“FAIR Conversations,” Episode 16: Max Mueller, on blacks and the priesthood

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The most recent public discussion on the Church of Jesus Christ of Latter-day Saints and race was spurred by the comments of a BYU religious education professor which were published in the Washington Post. Professor Randy Bott related justifications for the ban which included ideas about the curse of Cain, and the restriction being a means of divine protection. An official response from the LDS Church quickly appeared online at mormonnewsroom.org. It read, in part:

The positions attributed to BYU professor Randy Bott in a recent Washington Post article absolutely do not represent the teachings and doctrines of The Church of Jesus Christ of Latter-day Saints….The Church’s position is clear—we believe all people are God’s children and are equal in His eyes and in the Church. We do not tolerate racism in any form…We condemn racism, including any and all past racism by individuals both inside and outside the Church.

Max Mueller, a Ph.D. candidate in religious history at Harvard University, wrote a response for Slate which stated:

For many Mormons, reading Bott’s words was like unearthing a theological dinosaur long thought extinct but suddenly rediscovered in the corner of an obscure BYU office. His positions seem radically out of place in a modern church with an international membership that includes probably some 500,000 Mormons of African descent. The church’s expensive and ubiquitous “I’m a Mormon” public relations campaign has been carefully and deliberately multiethnic; Mormon leaders want the world to view the religion as the diverse global community it has become. Unfortunately, Bott’s beliefs, though arcane, represent a strain of Mormonism that has persisted well past the 1978 revelation.

Mueller, also the associate editor of a forthcoming online journal called “Religion & Politics,” joins host Blair Hodges for the latest episode of FAIR Conversations.

The views expressed by Mr. Mueller here or elsewhere do not necessarily represent the views of FAIR or of The Church of Jesus Christ of Latter-day Saints. Questions or comments about this episode can be sent to podcast@fairlds.org. Or, join the conversation in the comments here.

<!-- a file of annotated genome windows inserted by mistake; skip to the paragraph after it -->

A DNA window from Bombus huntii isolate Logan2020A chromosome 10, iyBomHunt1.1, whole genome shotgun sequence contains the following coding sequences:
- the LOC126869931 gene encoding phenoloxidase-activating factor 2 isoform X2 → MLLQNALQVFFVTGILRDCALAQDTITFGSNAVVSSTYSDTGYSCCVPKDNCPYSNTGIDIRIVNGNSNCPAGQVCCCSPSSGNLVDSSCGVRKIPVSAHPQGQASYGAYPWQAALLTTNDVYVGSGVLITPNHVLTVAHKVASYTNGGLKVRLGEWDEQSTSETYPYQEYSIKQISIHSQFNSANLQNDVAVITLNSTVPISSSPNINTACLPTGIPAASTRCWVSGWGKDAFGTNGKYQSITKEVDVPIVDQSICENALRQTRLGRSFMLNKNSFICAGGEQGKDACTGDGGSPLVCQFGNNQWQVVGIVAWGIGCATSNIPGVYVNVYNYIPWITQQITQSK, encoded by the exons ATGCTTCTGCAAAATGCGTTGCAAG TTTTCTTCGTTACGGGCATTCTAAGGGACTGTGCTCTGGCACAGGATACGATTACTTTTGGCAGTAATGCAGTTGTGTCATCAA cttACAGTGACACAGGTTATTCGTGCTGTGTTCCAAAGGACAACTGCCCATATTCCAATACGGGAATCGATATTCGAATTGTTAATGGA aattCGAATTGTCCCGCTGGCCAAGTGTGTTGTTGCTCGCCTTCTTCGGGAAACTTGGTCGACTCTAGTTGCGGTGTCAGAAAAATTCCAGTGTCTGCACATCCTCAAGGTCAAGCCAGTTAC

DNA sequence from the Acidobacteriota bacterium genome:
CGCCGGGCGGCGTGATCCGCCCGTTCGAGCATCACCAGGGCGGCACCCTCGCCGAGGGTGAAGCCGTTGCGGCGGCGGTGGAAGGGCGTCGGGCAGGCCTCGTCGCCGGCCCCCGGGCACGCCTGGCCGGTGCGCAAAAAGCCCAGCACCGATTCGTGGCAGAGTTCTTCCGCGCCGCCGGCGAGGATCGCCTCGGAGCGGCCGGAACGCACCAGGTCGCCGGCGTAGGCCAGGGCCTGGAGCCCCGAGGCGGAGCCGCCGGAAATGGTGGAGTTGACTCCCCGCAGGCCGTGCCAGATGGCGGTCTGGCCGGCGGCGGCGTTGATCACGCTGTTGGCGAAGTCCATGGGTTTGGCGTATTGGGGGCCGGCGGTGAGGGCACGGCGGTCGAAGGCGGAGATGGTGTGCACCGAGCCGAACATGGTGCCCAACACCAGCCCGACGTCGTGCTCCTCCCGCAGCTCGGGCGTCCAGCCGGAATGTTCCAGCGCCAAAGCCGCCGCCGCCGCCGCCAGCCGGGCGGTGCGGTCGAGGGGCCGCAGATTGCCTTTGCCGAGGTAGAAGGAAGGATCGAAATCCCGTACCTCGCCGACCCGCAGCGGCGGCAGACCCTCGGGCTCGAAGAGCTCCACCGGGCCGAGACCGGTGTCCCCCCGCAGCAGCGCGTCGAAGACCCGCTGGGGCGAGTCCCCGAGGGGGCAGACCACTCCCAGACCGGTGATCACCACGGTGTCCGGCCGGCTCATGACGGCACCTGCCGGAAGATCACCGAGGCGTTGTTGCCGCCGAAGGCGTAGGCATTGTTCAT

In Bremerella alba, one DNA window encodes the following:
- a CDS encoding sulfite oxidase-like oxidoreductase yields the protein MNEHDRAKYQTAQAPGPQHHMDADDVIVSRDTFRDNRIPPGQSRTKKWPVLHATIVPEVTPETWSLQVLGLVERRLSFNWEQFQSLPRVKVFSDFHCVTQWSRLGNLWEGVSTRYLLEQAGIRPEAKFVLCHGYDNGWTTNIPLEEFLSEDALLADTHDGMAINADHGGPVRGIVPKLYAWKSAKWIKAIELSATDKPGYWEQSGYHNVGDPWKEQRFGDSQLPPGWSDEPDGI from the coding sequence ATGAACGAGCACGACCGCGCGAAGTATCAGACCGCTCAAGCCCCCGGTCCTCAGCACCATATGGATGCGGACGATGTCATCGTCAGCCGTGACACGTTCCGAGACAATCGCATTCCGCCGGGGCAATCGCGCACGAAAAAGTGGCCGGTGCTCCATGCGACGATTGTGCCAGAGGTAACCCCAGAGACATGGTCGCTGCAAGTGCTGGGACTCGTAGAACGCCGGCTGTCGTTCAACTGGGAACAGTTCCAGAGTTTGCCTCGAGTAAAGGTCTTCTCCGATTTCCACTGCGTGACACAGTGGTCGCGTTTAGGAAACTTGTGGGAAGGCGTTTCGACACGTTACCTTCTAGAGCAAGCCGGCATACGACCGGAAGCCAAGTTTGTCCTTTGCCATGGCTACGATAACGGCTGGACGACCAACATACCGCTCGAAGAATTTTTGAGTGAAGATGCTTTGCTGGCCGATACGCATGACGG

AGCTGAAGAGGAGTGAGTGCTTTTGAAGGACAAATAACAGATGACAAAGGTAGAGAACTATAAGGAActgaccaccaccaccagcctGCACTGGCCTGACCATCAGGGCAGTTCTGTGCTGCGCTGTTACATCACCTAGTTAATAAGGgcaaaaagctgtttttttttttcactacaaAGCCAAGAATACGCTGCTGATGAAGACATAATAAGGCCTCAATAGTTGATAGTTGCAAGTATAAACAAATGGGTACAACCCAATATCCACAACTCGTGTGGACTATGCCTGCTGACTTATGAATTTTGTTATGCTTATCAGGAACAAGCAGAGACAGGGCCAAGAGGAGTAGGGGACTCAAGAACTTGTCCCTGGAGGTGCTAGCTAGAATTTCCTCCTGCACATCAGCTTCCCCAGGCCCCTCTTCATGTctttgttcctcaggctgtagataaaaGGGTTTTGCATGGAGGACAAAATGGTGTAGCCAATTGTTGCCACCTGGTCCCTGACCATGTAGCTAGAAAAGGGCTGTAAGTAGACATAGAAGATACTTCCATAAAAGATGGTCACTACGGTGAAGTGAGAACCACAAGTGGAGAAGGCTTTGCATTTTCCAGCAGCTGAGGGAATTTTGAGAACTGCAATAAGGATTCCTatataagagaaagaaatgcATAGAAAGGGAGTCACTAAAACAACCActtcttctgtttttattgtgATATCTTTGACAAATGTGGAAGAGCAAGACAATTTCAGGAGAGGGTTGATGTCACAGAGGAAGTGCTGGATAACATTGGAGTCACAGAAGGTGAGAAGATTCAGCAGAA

Runtime: 89:51

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Apologies for the occasional sound pops in this episode, production was a bit rushed. See also the FAIR Blog posts by Mike Parker and Scott Gordon which also include links to other discussions on this subject.

 

 

5 thoughts on ““FAIR Conversations,” Episode 16: Max Mueller, on blacks and the priesthood

  1. Pingback: 10 March 2012 | MormonVoices

  2. Pingback: Max Mueller on Blacks and the Priesthood | Blacklds.org

  3. Nan

    I have been listening for several months now and have heard so many wonderful things. I told my husband back in November that I had finally found “my people.” This is the first time I’ve commented . . . mostly because I couldn’t figure out a way to contact Mr. Mueller directly. I was deeply touched regarding the section in which he spoke about Jane Manning. Many years ago I wrote a program for the young women in my ward in Houston. One of our YW happened to be African American–her parents were very active in the Church, and had been since before the ban. The program was a representation of a woman from scriptural/Church history for each of the values. For Individual Worth I chose Jane Manning, using mostly her own words for the monologue. The young sister in our ward played her beautifully; she later performed her piece at a Genesis meeting held in Houston. I’ve never lived in another ward where the play would work, but I keep hoping. Later that year my husband worked with her brother at the temple and asked him if he had ever found it strange, attending a very racially diverse high school but having mostly white LDS friends. This remarkable young RM just laughed and said “My culture is the (insert ward name) Ward!” My husband and I both understood something that day that even our missions in the multicultural Sydney and Brazil couldn’t teach us. For believing LDS, our first culture IS the culture of the Church . . . and all the baggage that comes with that. Thanks a million, Mr. Mueller for taking the time and effort to understand us.

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